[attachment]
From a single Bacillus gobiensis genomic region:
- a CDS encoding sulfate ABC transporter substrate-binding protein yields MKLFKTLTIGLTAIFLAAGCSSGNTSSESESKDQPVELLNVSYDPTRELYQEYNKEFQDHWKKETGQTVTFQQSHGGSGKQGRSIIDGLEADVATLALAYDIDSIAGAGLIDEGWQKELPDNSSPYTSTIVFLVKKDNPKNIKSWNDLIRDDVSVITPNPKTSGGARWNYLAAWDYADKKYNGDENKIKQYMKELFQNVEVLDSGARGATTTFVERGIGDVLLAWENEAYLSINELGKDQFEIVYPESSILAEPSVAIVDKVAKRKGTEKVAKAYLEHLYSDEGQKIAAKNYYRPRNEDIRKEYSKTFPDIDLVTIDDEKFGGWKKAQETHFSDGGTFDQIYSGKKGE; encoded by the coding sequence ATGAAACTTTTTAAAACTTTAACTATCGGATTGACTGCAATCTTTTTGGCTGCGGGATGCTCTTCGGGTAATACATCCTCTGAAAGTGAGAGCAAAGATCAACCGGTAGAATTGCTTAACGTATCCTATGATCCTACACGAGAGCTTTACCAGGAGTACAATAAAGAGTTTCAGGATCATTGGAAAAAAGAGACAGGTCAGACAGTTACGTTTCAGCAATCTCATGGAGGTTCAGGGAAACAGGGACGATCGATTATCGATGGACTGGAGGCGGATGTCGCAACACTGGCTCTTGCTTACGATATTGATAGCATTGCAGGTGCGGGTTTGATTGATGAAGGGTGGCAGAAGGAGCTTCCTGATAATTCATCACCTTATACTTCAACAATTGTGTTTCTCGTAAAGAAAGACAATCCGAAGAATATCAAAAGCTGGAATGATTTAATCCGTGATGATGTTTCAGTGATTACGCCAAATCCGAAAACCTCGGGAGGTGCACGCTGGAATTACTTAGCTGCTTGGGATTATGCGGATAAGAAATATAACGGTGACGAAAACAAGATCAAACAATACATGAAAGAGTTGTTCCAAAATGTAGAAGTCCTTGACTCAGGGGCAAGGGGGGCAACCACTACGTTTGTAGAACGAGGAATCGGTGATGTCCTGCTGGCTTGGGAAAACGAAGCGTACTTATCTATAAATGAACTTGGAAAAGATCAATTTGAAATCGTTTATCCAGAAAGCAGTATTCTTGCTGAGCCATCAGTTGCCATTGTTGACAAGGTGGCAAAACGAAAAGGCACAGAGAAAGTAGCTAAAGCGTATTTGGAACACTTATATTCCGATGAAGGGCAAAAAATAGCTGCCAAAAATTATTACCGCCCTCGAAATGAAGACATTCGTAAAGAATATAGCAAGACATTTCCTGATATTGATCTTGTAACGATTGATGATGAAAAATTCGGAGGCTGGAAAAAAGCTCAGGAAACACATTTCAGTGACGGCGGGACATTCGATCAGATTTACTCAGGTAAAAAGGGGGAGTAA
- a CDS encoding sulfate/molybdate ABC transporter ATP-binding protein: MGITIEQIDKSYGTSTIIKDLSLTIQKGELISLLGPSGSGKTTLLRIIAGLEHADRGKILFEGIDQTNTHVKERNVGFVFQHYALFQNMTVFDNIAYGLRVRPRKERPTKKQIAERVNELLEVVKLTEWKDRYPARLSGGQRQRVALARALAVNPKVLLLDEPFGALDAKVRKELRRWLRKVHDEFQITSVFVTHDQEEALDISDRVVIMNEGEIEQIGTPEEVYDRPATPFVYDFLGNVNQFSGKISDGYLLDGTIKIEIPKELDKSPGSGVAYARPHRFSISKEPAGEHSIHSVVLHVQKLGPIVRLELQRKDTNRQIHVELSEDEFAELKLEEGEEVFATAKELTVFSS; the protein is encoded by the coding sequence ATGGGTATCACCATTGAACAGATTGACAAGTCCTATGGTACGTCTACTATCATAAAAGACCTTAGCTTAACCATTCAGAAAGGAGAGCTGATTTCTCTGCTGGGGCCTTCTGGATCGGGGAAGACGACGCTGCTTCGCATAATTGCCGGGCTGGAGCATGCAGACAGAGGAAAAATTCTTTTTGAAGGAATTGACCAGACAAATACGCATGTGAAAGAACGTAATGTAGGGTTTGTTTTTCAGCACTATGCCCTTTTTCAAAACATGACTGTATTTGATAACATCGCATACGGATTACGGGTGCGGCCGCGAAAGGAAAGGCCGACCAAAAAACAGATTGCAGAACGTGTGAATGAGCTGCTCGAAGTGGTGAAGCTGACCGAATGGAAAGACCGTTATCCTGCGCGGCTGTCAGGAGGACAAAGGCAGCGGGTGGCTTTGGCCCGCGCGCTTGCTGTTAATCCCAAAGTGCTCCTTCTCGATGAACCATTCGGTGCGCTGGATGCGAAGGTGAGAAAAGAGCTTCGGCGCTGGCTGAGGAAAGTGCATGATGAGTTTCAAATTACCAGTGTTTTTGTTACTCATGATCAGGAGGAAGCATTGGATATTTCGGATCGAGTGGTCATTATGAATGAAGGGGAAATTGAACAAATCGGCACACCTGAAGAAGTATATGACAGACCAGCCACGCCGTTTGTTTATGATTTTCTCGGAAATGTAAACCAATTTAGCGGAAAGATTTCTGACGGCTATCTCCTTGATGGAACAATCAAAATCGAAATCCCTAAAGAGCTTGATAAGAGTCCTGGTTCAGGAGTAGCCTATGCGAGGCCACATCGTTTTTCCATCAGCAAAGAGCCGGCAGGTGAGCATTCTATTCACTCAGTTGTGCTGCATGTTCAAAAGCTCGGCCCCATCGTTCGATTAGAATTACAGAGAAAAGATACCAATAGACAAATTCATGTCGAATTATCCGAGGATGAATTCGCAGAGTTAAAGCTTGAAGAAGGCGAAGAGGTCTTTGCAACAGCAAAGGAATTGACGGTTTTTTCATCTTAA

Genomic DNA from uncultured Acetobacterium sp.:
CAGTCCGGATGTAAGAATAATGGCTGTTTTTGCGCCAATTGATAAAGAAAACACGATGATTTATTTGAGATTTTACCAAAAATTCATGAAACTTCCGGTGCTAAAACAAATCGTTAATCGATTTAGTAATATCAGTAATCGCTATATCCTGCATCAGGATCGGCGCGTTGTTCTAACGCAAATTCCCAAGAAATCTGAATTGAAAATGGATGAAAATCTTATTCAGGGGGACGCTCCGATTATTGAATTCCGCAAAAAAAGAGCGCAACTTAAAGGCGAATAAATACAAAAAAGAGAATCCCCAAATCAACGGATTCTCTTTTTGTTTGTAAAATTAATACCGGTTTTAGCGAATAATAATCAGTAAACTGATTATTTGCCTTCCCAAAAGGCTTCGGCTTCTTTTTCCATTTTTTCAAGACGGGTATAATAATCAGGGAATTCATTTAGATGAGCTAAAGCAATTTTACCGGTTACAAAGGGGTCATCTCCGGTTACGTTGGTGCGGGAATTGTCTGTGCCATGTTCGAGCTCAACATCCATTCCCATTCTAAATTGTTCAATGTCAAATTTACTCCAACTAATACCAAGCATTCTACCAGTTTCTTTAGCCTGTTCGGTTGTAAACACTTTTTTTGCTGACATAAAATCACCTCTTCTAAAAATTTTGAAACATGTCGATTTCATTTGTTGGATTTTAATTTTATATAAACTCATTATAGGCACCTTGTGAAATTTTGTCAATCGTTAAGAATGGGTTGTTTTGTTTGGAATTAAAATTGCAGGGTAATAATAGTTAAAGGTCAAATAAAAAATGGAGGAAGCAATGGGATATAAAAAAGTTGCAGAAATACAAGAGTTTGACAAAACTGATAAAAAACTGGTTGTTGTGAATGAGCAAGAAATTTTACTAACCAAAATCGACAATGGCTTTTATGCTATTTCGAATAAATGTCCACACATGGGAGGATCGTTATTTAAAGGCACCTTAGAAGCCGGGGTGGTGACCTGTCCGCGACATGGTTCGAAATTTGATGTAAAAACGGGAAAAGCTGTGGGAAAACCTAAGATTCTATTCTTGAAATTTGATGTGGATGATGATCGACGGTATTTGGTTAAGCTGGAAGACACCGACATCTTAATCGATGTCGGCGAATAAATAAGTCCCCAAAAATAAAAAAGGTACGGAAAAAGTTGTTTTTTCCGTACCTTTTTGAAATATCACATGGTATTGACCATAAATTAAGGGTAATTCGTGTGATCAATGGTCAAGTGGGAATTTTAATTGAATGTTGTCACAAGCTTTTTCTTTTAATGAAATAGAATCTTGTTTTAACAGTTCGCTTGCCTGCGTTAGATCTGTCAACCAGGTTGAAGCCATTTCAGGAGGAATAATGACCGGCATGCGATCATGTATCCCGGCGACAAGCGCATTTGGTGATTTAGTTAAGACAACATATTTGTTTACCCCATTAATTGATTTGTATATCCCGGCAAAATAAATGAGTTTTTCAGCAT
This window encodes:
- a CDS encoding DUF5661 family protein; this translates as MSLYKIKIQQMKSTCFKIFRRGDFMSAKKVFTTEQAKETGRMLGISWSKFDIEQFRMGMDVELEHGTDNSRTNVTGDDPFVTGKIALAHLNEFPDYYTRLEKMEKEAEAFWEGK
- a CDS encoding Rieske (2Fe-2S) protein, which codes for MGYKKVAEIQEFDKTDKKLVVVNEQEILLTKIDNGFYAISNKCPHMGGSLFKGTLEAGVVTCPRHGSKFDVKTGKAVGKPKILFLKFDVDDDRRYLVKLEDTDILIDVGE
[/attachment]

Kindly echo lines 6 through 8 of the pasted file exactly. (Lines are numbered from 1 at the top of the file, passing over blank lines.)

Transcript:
This window encodes:
- a CDS encoding DUF5661 family protein; this translates as MSLYKIKIQQMKSTCFKIFRRGDFMSAKKVFTTEQAKETGRMLGISWSKFDIEQFRMGMDVELEHGTDNSRTNVTGDDPFVTGKIALAHLNEFPDYYTRLEKMEKEAEAFWEGK
- a CDS encoding Rieske (2Fe-2S) protein, which codes for MGYKKVAEIQEFDKTDKKLVVVNEQEILLTKIDNGFYAISNKCPHMGGSLFKGTLEAGVVTCPRHGSKFDVKTGKAVGKPKILFLKFDVDDDRRYLVKLEDTDILIDVGE